At 5’9", 160lbs, my favorite Tsunami is the 135.
Can I Cut In?
Sorry to threadjack, but I have a question.
In my other thread, I mentioned that I found a really good deal on an older model Merlin XT, and those specs are 15' length, 23" beam, cockpit 31.5"x17".
I was told in that thread that the Merlin was likely too big for me (5'7", 165 pounds). What are you looking for as far as fit? The Tsunami 135 dimensions are 13'6" length, 23" beam (same width), but a bigger cockpit at 18.5'x 35".
Since I'm not that much off from your measurements, I'd think that the Merlin would be a decent fit but maybe I'm way off base?
The thing about kayak fit is that it’s more than just the outer dimensions that decide if it is too big or too small.
The height of the front and rear decks, the location and height of the thigh braces (if there are any), and the amount of volume in the front of the cockpit play key roles in how well each kayak fits.
With the Tsunami, the height of the front deck and the volume of the cockpit are what make it too big. I get paddled a Tsunami 140 when I was first learning about kayaks. I’m 5’6 and about 160lbs and the 140 felt huge to me, there seemed to be way too much space between my thighs and the thigh braces.
2 kayaks with the same outer dimensions can have drastically different fits. In Japan, Water Field Kayaks makes 2 very similar kayaks, the Spartan King and the Spartan Arashi.
Even though they have almost the same outer size and the same size cockpit, the King is huge and the Arashi is fairly good fitting for me.
I wish that there was a way for manufacturers to more accurately describe the size of the cockpit, but as it is the best way to know is just to sit in as many kayaks as you can.
Cockpit measurements aren’t all
A boat for a larger person usually also has a taller deck height, to accommodate the greater distance needed so that the thigh braces will actually land over the thighs. The details of why really need to be experienced by sitting in a boat to tell, as the reply above says. Somewhere between being taller, physically heavier through the lower body, maybe even having road racer (as in bikes) thighs, a person can find that they can fit the same size cockpit in a taller boat that they can't get their legs thru in a boat with a shorter deck height.
That is why many boats targeted for rather different sized paddlers will have cockpit dimensions that are pretty close. The difference in paddler fit is managed by adding deck height, the load capacity by tweaks in the waterline width and length as well.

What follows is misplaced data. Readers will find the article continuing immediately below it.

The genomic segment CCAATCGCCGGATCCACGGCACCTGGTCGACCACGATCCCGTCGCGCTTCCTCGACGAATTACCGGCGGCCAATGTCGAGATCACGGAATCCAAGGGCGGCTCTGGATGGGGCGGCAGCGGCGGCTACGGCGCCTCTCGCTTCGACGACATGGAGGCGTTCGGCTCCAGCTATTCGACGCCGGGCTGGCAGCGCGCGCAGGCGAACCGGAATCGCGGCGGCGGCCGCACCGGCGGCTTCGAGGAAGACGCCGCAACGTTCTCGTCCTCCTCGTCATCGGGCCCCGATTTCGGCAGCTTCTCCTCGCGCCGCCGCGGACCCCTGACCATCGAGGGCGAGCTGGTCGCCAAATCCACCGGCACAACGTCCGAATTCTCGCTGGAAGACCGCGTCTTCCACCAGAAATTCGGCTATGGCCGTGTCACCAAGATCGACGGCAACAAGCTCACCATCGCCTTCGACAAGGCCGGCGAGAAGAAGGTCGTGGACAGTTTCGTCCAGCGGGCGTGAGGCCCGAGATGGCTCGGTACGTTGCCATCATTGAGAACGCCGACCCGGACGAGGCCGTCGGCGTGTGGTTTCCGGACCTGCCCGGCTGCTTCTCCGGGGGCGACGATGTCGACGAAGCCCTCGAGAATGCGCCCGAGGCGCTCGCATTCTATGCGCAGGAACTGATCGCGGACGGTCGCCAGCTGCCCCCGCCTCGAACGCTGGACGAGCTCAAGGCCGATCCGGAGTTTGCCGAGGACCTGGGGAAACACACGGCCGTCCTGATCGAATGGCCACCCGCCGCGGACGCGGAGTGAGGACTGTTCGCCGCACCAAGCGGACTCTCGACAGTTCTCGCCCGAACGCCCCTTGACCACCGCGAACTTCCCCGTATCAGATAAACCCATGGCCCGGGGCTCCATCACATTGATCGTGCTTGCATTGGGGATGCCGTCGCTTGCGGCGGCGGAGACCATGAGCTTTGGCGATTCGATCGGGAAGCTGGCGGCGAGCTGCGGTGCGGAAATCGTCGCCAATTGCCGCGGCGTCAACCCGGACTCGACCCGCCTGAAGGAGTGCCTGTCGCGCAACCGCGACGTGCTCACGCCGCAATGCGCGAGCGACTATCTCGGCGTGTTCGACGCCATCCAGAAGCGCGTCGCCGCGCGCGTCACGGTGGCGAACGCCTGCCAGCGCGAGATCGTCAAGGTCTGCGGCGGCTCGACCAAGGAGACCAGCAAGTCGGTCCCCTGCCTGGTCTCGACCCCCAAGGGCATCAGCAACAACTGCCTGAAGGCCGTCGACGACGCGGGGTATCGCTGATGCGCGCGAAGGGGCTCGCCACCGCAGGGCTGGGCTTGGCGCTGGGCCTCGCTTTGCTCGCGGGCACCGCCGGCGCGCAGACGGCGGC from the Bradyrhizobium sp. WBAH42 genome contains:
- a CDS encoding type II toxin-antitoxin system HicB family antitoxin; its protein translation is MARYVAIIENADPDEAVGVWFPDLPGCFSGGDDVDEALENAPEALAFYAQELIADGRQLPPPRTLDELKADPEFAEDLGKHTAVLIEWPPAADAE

Very few new paddlers understand how a kayak needs to fit until they actually take some training and realize how the thigh brace and the rest of the seating tripod fit impacts the boat's handling. You really have to be able to dance with the boat in the water, not just sit there, and the only people I have seen who get it right off the rip are people who have had time in really responsive solo canoes. A huge part of managing a kayak is not in the paddle - what most people think - but in the butt and the body. Poor fit makes that more difficult.
Sonnyjane - it won't take you long to find out how this operates once you get to Aqua Adventures. I have never paddled out of there myself, but I know how hard folks like Jen Kleck had to work to get the certs she has. Harder than all but a few individuals of any gender would. But many people have started out with boats that needed some padding to get started.
As to the seemingly bigger cockpit sizes - not exactly. What matters is where the thigh braces land, and they are probably closer in the 135. But - it also has a lower deck than the Merlin XT, so the overall length needs to be longer to make sure legs can be slid in and out.
Many people have started out with boats to which they had to add padding as they acquired some skills. It is a decent accommodation as long as the rest of the boat is right. There just can be a point where the amount of padding gets really silly - and presents a maintenance issue because you keep having to reinforce the gluing.
There are no industry standards for dimensions, so comparing numbers across brands isn’t very helpful.
The maximum length and width of the cockpit opening doesn’t tell you if it’s a big oval or a keyhole with aggressive braces. You can have the same numbers and a huge difference in fit.
The same applies to the “depth” number. The floor to cockpit rim dimension on centerline doesn’t tell you much about how your feet or knees will fit. Deck shapes and hull shapes can be very different and have a big effect on fit.
It’s similar to the way people with the same height and weight can have very different shapes…